A multi-purpose, two-level space confined to 18 by 24 feet offers flexibility for work, conferencing, client meetings and dining.
Because of an increasing trend toward in-house dining and the decreasing availability of space, the compact, multi-purpose office is a current design challenge. Jack Lowery, former ASID national president, took up this opportunity recently in a special prototype project geared to a creative woman executive.
Working with a typical space of 18 by 24 feet, with one window wall, Lowery bisected the area with a raised platform placed on the diagonal. He thus created a sense of division and an illusion of spaciousness in a room that is equipped for daily desk work and conferences, as well as dining. The office has its own mini-kitchen, which Lowery predicts may well be integral to many executive office design schemes in the future, just as the executive bath is today.
Dining and conferencing are conducted on the raised platform, around a glass-topped table. The meals are served right out of the adjacent mini-kitchen, which is closed off with a pocket door when not in use. Tucked neatly up against the platform, sectional seating forms the informal conference area organized around a glass-topped coffee table on the lower level. For paper work, the executive operates from a sleek, granite-topped table desk, with an elegant buttoned swivel chair.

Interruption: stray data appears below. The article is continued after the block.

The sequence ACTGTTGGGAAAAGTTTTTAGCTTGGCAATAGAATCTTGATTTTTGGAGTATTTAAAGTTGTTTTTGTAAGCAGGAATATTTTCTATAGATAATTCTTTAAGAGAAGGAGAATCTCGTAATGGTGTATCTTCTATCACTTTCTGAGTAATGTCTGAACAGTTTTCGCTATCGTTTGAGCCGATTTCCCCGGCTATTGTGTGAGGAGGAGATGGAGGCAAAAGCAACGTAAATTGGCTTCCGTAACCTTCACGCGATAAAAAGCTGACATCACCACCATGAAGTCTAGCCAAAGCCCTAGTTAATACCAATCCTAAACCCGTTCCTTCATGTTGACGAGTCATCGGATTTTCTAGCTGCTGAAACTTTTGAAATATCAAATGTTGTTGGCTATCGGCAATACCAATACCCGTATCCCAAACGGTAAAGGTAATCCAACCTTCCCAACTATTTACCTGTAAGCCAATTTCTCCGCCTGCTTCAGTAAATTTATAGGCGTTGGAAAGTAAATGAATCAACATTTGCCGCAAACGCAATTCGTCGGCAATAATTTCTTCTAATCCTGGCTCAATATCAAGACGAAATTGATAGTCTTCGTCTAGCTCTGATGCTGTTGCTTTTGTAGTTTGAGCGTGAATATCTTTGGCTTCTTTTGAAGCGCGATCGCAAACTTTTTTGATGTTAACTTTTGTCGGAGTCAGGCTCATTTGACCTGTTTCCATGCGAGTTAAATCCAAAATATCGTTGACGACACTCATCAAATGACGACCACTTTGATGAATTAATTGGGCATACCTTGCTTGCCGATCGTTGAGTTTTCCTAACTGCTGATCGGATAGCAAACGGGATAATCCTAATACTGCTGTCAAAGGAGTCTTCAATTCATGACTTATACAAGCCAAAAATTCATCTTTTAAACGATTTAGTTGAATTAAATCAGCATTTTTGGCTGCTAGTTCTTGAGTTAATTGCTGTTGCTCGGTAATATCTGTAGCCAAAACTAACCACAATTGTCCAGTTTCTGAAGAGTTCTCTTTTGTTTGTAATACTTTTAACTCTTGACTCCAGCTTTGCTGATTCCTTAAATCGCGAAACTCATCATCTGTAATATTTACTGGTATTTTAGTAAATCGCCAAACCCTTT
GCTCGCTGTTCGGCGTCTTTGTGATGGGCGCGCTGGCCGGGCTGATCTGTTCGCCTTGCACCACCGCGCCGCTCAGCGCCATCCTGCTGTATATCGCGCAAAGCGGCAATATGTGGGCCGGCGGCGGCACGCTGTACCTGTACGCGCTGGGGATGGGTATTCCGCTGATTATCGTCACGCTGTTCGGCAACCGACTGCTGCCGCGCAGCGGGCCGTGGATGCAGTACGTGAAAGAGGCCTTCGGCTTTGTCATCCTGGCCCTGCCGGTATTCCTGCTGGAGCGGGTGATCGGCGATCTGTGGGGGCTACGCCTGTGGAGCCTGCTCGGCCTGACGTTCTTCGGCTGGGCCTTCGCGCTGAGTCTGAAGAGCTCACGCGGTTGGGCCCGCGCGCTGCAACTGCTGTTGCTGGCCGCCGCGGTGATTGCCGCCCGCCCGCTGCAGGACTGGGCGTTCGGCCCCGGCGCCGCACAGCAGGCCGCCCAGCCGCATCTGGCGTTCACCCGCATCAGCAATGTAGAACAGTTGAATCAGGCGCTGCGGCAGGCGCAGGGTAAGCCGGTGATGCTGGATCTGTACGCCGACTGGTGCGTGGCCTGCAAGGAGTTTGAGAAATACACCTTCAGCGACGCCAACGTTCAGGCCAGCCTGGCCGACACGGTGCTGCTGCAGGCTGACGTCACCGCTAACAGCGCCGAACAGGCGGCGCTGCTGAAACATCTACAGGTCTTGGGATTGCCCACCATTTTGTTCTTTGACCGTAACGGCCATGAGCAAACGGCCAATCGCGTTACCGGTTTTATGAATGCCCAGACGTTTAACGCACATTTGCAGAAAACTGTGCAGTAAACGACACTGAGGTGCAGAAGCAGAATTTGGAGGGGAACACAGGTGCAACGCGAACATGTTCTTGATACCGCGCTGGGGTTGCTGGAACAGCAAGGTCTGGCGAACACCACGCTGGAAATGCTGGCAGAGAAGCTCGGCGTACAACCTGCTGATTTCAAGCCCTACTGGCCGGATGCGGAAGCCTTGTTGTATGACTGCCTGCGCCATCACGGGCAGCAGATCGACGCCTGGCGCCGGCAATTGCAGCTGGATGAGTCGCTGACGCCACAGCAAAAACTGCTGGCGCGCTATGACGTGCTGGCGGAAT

When there is no architectural character inherent in an interior space, definitions must be created with color and texture. Jack Lowery went all out out to establish femininity in this flexible workspace, using a palette of rosy punks and a counterpoint of slate gray. He recognizes that the female business executive is “different” and not the same as her male counterpart when it come to dress and interior design preferences.
Textures range from the rich, smooth velvet used to upholster the guest chairs, to tactile tweed for seating modules and high-luster steel seen in cylindrical table bases and kitchen detailing. Each element is carefully woven into the overall picture: a neat geometric in rose and white for the carpet, ceramic tiling for the kitchen, even the elegant tableware and crystal for the executive dining table top.
Daylight from the window wall is controlled via thin horizontal blinds, which themselves create a wall of color when pulled all the way down. Finally come the accessories – hand=crafted pillows, an impressive painting and greenery. Lowery adds that he is a great believer in making everyone who comes into a space feel attractive. Warm tones are often the answer for this psychological approach.
Designed by Jack Lowery and photographed by Roger Bester. Scanned from Designer’ Workplaces by Beverly Russell, 1983.